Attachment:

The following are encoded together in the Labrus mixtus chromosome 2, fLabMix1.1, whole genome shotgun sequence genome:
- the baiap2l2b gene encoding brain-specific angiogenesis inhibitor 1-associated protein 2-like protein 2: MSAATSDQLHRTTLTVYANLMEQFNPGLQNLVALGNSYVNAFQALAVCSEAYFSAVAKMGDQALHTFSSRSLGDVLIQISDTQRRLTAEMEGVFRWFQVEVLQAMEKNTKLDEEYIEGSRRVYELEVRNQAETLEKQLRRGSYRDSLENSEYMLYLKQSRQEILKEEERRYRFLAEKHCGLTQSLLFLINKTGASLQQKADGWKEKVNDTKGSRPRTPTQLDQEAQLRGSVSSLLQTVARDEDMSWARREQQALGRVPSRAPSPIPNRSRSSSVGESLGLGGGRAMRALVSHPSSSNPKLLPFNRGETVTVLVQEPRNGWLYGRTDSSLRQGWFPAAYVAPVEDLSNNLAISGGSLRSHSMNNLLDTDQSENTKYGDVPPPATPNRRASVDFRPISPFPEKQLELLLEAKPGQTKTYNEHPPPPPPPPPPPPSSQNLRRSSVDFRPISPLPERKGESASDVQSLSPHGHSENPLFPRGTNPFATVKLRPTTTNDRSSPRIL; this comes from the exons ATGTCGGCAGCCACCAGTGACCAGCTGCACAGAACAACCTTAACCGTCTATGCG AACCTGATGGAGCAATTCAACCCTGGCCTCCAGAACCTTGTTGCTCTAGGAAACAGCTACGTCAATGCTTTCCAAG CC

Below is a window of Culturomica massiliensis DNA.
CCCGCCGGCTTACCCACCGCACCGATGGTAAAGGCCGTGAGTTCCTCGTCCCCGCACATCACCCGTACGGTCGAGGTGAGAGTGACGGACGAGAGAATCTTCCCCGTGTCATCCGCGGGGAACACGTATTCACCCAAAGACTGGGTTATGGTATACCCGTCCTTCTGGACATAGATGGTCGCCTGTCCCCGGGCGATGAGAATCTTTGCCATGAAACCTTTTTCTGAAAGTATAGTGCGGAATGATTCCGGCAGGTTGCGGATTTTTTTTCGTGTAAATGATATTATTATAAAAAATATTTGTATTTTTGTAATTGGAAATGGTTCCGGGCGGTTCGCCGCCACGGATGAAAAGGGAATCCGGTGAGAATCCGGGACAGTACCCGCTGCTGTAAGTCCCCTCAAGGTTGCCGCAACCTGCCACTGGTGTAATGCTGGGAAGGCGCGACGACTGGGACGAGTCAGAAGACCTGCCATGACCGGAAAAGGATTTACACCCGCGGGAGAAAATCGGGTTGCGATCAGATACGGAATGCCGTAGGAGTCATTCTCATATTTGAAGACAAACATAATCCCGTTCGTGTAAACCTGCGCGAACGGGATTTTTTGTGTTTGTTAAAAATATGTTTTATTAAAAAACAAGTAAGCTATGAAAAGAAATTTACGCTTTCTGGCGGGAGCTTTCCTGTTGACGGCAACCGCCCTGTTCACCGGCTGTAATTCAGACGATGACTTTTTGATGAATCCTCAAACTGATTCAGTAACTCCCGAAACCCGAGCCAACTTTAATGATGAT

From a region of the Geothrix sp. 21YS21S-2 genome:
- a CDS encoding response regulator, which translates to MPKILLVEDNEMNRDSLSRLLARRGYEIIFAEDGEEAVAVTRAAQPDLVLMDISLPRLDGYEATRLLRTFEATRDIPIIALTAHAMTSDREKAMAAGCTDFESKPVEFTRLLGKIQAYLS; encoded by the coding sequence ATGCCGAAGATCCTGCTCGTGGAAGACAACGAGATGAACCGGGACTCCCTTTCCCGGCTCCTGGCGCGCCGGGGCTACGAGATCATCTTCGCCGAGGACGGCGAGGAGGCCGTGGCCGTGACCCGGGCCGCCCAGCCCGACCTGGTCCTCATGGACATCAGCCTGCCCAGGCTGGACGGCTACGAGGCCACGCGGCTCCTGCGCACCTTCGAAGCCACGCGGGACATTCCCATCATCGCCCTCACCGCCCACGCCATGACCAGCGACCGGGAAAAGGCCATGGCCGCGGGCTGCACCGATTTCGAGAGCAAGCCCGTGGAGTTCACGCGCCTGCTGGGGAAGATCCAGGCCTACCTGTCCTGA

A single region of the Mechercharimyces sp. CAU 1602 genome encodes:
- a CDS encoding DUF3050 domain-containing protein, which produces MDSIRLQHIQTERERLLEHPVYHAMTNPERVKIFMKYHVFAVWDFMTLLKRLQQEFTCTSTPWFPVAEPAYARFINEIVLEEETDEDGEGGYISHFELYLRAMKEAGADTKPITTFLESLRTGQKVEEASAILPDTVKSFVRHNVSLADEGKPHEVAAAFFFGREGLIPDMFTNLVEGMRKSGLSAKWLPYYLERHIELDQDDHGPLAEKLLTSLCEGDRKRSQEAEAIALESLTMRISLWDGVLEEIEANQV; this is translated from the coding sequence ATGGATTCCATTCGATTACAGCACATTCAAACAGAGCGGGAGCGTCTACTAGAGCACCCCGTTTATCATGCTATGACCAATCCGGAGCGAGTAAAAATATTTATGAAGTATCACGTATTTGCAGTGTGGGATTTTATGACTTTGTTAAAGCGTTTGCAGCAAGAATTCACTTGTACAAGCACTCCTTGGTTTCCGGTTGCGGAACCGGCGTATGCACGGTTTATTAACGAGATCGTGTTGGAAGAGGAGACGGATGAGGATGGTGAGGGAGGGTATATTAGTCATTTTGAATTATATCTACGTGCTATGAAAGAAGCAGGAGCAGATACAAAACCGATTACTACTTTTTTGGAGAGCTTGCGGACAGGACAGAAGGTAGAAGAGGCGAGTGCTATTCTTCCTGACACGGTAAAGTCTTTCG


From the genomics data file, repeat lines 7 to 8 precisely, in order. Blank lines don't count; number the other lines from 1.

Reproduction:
A single region of the Mechercharimyces sp. CAU 1602 genome encodes:
- a CDS encoding DUF3050 domain-containing protein, which produces MDSIRLQHIQTERERLLEHPVYHAMTNPERVKIFMKYHVFAVWDFMTLLKRLQQEFTCTSTPWFPVAEPAYARFINEIVLEEETDEDGEGGYISHFELYLRAMKEAGADTKPITTFLESLRTGQKVEEASAILPDTVKSFVRHNVSLADEGKPHEVAAAFFFGREGLIPDMFTNLVEGMRKSGLSAKWLPYYLERHIELDQDDHGPLAEKLLTSLCEGDRKRSQEAEAIALESLTMRISLWDGVLEEIEANQV; this is translated from the coding sequence ATGGATTCCATTCGATTACAGCACATTCAAACAGAGCGGGAGCGTCTACTAGAGCACCCCGTTTATCATGCTATGACCAATCCGGAGCGAGTAAAAATATTTATGAAGTATCACGTATTTGCAGTGTGGGATTTTATGACTTTGTTAAAGCGTTTGCAGCAAGAATTCACTTGTACAAGCACTCCTTGGTTTCCGGTTGCGGAACCGGCGTATGCACGGTTTATTAACGAGATCGTGTTGGAAGAGGAGACGGATGAGGATGGTGAGGGAGGGTATATTAGTCATTTTGAATTATATCTACGTGCTATGAAAGAAGCAGGAGCAGATACAAAACCGATTACTACTTTTTTGGAGAGCTTGCGGACAGGACAGAAGGTAGAAGAGGCGAGTGCTATTCTTCCTGACACGGTAAAGTCTTTCG